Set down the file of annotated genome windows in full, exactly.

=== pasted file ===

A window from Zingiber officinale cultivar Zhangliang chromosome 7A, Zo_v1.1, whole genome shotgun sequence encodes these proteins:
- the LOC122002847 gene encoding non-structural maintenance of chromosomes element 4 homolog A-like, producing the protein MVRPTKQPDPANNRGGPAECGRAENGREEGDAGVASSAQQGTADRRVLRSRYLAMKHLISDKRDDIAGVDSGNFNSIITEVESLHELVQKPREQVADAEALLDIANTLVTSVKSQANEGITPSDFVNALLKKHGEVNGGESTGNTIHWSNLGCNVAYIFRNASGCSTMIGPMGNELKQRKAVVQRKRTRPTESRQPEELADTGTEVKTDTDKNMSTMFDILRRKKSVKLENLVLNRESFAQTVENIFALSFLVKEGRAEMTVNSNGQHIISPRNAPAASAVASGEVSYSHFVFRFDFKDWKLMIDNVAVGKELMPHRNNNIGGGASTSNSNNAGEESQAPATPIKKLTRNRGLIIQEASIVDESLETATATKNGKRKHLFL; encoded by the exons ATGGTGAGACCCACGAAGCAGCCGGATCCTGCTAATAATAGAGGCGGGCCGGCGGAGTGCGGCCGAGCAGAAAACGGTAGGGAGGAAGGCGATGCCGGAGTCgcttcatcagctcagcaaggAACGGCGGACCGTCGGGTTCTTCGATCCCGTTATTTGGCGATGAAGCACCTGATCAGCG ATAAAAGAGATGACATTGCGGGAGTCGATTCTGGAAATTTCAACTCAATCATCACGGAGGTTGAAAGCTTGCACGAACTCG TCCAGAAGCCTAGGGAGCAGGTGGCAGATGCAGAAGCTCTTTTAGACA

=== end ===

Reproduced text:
A window from Zingiber officinale cultivar Zhangliang chromosome 7A, Zo_v1.1, whole genome shotgun sequence encodes these proteins:
- the LOC122002847 gene encoding non-structural maintenance of chromosomes element 4 homolog A-like, producing the protein MVRPTKQPDPANNRGGPAECGRAENGREEGDAGVASSAQQGTADRRVLRSRYLAMKHLISDKRDDIAGVDSGNFNSIITEVESLHELVQKPREQVADAEALLDIANTLVTSVKSQANEGITPSDFVNALLKKHGEVNGGESTGNTIHWSNLGCNVAYIFRNASGCSTMIGPMGNELKQRKAVVQRKRTRPTESRQPEELADTGTEVKTDTDKNMSTMFDILRRKKSVKLENLVLNRESFAQTVENIFALSFLVKEGRAEMTVNSNGQHIISPRNAPAASAVASGEVSYSHFVFRFDFKDWKLMIDNVAVGKELMPHRNNNIGGGASTSNSNNAGEESQAPATPIKKLTRNRGLIIQEASIVDESLETATATKNGKRKHLFL; encoded by the exons ATGGTGAGACCCACGAAGCAGCCGGATCCTGCTAATAATAGAGGCGGGCCGGCGGAGTGCGGCCGAGCAGAAAACGGTAGGGAGGAAGGCGATGCCGGAGTCgcttcatcagctcagcaaggAACGGCGGACCGTCGGGTTCTTCGATCCCGTTATTTGGCGATGAAGCACCTGATCAGCG ATAAAAGAGATGACATTGCGGGAGTCGATTCTGGAAATTTCAACTCAATCATCACGGAGGTTGAAAGCTTGCACGAACTCG TCCAGAAGCCTAGGGAGCAGGTGGCAGATGCAGAAGCTCTTTTAGACA